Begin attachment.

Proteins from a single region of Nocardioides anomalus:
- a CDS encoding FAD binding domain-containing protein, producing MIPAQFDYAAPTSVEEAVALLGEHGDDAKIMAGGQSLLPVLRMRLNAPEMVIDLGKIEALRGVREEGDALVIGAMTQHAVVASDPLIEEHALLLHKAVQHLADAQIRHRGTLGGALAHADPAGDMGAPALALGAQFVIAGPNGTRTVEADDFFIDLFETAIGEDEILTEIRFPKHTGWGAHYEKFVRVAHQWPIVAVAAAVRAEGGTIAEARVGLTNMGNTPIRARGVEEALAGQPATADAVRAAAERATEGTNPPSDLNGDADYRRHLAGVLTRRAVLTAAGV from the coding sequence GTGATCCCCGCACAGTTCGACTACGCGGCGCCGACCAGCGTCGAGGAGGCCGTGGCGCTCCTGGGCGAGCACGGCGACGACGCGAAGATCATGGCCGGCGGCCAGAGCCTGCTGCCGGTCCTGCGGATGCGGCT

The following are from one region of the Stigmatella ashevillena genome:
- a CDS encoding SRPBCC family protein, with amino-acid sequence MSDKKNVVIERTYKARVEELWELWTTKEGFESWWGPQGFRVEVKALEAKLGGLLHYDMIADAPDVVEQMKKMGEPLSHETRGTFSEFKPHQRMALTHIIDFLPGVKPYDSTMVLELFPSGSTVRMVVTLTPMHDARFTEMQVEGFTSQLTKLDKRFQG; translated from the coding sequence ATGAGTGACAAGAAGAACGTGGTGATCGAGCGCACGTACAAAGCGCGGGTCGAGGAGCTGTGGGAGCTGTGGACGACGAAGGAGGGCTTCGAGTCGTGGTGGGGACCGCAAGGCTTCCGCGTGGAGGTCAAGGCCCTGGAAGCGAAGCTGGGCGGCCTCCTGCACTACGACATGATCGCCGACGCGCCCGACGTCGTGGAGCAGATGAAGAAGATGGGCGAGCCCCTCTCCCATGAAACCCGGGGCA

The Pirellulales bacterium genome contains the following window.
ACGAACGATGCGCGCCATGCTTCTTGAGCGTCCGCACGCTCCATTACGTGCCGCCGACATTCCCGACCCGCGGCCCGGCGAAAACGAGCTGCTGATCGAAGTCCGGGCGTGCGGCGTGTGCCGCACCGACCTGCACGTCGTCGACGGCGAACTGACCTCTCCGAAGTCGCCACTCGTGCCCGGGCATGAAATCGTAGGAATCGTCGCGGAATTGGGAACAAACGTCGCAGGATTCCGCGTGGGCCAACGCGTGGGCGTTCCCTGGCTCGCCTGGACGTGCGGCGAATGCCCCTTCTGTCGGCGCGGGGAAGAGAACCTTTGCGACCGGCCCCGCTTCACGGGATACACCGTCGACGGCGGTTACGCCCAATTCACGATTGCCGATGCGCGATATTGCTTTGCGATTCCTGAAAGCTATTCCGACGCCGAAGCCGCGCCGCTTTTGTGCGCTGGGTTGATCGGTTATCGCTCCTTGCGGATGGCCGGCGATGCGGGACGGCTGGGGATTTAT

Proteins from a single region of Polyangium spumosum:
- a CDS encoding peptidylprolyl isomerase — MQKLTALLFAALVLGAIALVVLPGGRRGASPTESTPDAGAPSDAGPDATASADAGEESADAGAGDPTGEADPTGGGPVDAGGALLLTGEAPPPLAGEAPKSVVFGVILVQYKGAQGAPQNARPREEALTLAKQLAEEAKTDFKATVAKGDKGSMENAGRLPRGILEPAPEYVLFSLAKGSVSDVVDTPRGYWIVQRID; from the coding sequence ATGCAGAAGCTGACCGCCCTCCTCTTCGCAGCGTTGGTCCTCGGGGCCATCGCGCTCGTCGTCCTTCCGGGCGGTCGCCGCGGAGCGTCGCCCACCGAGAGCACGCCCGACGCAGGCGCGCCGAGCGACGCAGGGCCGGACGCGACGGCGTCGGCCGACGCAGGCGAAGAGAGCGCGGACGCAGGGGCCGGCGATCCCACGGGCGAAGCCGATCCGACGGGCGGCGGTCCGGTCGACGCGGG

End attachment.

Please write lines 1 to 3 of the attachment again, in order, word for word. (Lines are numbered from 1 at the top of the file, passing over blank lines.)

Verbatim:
Proteins from a single region of Nocardioides anomalus:
- a CDS encoding FAD binding domain-containing protein, producing MIPAQFDYAAPTSVEEAVALLGEHGDDAKIMAGGQSLLPVLRMRLNAPEMVIDLGKIEALRGVREEGDALVIGAMTQHAVVASDPLIEEHALLLHKAVQHLADAQIRHRGTLGGALAHADPAGDMGAPALALGAQFVIAGPNGTRTVEADDFFIDLFETAIGEDEILTEIRFPKHTGWGAHYEKFVRVAHQWPIVAVAAAVRAEGGTIAEARVGLTNMGNTPIRARGVEEALAGQPATADAVRAAAERATEGTNPPSDLNGDADYRRHLAGVLTRRAVLTAAGV from the coding sequence GTGATCCCCGCACAGTTCGACTACGCGGCGCCGACCAGCGTCGAGGAGGCCGTGGCGCTCCTGGGCGAGCACGGCGACGACGCGAAGATCATGGCCGGCGGCCAGAGCCTGCTGCCGGTCCTGCGGATGCGGCT

The following are from one region of the Stigmatella ashevillena genome: